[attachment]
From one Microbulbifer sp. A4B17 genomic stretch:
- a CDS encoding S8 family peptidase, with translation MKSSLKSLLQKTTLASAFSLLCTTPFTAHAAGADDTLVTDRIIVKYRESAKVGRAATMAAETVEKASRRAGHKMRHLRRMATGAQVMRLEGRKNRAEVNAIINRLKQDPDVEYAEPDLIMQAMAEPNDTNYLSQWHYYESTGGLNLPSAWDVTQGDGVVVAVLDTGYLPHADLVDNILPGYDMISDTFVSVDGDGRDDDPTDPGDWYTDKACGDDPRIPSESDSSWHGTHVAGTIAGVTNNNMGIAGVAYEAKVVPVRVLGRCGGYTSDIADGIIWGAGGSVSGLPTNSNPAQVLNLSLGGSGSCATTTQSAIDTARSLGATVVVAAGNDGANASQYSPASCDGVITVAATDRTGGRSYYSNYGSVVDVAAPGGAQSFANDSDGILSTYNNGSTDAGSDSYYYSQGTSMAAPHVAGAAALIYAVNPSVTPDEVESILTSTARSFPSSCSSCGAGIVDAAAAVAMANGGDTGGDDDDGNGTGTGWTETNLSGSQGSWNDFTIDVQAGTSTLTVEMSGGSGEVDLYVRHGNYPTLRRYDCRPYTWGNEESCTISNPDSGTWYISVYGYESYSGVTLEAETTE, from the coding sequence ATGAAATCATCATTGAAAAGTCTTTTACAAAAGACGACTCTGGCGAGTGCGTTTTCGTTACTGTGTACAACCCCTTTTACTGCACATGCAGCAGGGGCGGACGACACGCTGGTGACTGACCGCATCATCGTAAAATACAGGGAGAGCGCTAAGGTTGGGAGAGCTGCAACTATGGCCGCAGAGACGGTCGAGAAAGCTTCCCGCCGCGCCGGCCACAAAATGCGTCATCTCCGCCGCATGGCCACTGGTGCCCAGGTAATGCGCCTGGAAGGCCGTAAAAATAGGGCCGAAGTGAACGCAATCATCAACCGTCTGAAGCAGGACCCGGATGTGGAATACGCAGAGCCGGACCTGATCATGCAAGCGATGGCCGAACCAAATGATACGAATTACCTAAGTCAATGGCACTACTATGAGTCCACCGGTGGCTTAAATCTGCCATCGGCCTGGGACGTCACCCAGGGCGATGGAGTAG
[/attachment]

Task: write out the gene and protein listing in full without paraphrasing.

From one Microbulbifer sp. A4B17 genomic stretch:
- a CDS encoding S8 family peptidase, with translation MKSSLKSLLQKTTLASAFSLLCTTPFTAHAAGADDTLVTDRIIVKYRESAKVGRAATMAAETVEKASRRAGHKMRHLRRMATGAQVMRLEGRKNRAEVNAIINRLKQDPDVEYAEPDLIMQAMAEPNDTNYLSQWHYYESTGGLNLPSAWDVTQGDGVVVAVLDTGYLPHADLVDNILPGYDMISDTFVSVDGDGRDDDPTDPGDWYTDKACGDDPRIPSESDSSWHGTHVAGTIAGVTNNNMGIAGVAYEAKVVPVRVLGRCGGYTSDIADGIIWGAGGSVSGLPTNSNPAQVLNLSLGGSGSCATTTQSAIDTARSLGATVVVAAGNDGANASQYSPASCDGVITVAATDRTGGRSYYSNYGSVVDVAAPGGAQSFANDSDGILSTYNNGSTDAGSDSYYYSQGTSMAAPHVAGAAALIYAVNPSVTPDEVESILTSTARSFPSSCSSCGAGIVDAAAAVAMANGGDTGGDDDDGNGTGTGWTETNLSGSQGSWNDFTIDVQAGTSTLTVEMSGGSGEVDLYVRHGNYPTLRRYDCRPYTWGNEESCTISNPDSGTWYISVYGYESYSGVTLEAETTE, from the coding sequence ATGAAATCATCATTGAAAAGTCTTTTACAAAAGACGACTCTGGCGAGTGCGTTTTCGTTACTGTGTACAACCCCTTTTACTGCACATGCAGCAGGGGCGGACGACACGCTGGTGACTGACCGCATCATCGTAAAATACAGGGAGAGCGCTAAGGTTGGGAGAGCTGCAACTATGGCCGCAGAGACGGTCGAGAAAGCTTCCCGCCGCGCCGGCCACAAAATGCGTCATCTCCGCCGCATGGCCACTGGTGCCCAGGTAATGCGCCTGGAAGGCCGTAAAAATAGGGCCGAAGTGAACGCAATCATCAACCGTCTGAAGCAGGACCCGGATGTGGAATACGCAGAGCCGGACCTGATCATGCAAGCGATGGCCGAACCAAATGATACGAATTACCTAAGTCAATGGCACTACTATGAGTCCACCGGTGGCTTAAATCTGCCATCGGCCTGGGACGTCACCCAGGGCGATGGAGTAG